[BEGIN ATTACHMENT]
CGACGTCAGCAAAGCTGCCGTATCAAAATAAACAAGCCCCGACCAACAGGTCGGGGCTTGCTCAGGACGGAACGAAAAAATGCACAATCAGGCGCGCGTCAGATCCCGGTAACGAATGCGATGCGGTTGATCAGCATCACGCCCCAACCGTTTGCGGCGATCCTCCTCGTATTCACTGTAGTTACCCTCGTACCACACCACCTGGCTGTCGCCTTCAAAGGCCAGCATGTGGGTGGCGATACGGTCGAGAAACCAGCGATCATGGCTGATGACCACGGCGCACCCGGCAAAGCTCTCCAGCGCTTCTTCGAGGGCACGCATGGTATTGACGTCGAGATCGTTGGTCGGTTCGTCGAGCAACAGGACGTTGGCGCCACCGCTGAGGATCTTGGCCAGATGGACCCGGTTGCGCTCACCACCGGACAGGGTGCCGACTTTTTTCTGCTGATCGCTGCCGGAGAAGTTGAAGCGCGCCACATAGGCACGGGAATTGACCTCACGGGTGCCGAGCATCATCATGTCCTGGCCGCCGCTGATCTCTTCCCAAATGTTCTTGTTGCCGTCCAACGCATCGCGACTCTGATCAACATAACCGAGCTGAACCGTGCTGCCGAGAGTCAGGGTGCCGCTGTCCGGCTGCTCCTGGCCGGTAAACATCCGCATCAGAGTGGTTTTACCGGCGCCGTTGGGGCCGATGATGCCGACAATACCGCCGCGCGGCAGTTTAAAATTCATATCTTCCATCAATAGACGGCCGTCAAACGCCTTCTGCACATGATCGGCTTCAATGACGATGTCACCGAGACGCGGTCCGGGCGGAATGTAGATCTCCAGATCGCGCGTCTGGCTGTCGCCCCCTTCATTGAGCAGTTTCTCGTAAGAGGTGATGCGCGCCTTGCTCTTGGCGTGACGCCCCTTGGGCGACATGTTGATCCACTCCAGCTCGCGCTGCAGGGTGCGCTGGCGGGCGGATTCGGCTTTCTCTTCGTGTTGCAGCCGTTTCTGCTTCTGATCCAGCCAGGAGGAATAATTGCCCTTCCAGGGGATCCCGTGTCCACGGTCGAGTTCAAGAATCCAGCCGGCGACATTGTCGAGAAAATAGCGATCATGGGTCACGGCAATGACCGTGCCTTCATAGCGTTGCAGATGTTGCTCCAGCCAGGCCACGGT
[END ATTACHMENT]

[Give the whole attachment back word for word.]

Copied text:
CGACGTCAGCAAAGCTGCCGTATCAAAATAAACAAGCCCCGACCAACAGGTCGGGGCTTGCTCAGGACGGAACGAAAAAATGCACAATCAGGCGCGCGTCAGATCCCGGTAACGAATGCGATGCGGTTGATCAGCATCACGCCCCAACCGTTTGCGGCGATCCTCCTCGTATTCACTGTAGTTACCCTCGTACCACACCACCTGGCTGTCGCCTTCAAAGGCCAGCATGTGGGTGGCGATACGGTCGAGAAACCAGCGATCATGGCTGATGACCACGGCGCACCCGGCAAAGCTCTCCAGCGCTTCTTCGAGGGCACGCATGGTATTGACGTCGAGATCGTTGGTCGGTTCGTCGAGCAACAGGACGTTGGCGCCACCGCTGAGGATCTTGGCCAGATGGACCCGGTTGCGCTCACCACCGGACAGGGTGCCGACTTTTTTCTGCTGATCGCTGCCGGAGAAGTTGAAGCGCGCCACATAGGCACGGGAATTGACCTCACGGGTGCCGAGCATCATCATGTCCTGGCCGCCGCTGATCTCTTCCCAAATGTTCTTGTTGCCGTCCAACGCATCGCGACTCTGATCAACATAACCGAGCTGAACCGTGCTGCCGAGAGTCAGGGTGCCGCTGTCCGGCTGCTCCTGGCCGGTAAACATCCGCATCAGAGTGGTTTTACCGGCGCCGTTGGGGCCGATGATGCCGACAATACCGCCGCGCGGCAGTTTAAAATTCATATCTTCCATCAATAGACGGCCGTCAAACGCCTTCTGCACATGATCGGCTTCAATGACGATGTCACCGAGACGCGGTCCGGGCGGAATGTAGATCTCCAGATCGCGCGTCTGGCTGTCGCCCCCTTCATTGAGCAGTTTCTCGTAAGAGGTGATGCGCGCCTTGCTCTTGGCGTGACGCCCCTTGGGCGACATGTTGATCCACTCCAGCTCGCGCTGCAGGGTGCGCTGGCGGGCGGATTCGGCTTTCTCTTCGTGTTGCAGCCGTTTCTGCTTCTGATCCAGCCAGGAGGAATAATTGCCCTTCCAGGGGATCCCGTGTCCACGGTCGAGTTCAAGAATCCAGCCGGCGACATTGTCGAGAAAATAGCGATCATGGGTCACGGCAATGACCGTGCCTTCATAGCGTTGCAGATGTTGCTCCAGCCAGGCCACGGT